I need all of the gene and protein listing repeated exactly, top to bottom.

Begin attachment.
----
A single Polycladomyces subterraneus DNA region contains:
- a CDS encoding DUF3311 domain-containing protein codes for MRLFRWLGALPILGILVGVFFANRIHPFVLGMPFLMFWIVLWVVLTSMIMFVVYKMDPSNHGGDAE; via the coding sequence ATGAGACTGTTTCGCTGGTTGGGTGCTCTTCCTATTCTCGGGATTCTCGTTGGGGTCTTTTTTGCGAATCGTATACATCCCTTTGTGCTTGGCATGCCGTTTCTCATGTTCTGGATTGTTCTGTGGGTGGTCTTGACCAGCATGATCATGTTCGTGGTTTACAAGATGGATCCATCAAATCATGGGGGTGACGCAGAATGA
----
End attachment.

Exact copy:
A single Polycladomyces subterraneus DNA region contains:
- a CDS encoding DUF3311 domain-containing protein codes for MRLFRWLGALPILGILVGVFFANRIHPFVLGMPFLMFWIVLWVVLTSMIMFVVYKMDPSNHGGDAE; via the coding sequence ATGAGACTGTTTCGCTGGTTGGGTGCTCTTCCTATTCTCGGGATTCTCGTTGGGGTCTTTTTTGCGAATCGTATACATCCCTTTGTGCTTGGCATGCCGTTTCTCATGTTCTGGATTGTTCTGTGGGTGGTCTTGACCAGCATGATCATGTTCGTGGTTTACAAGATGGATCCATCAAATCATGGGGGTGACGCAGAATGA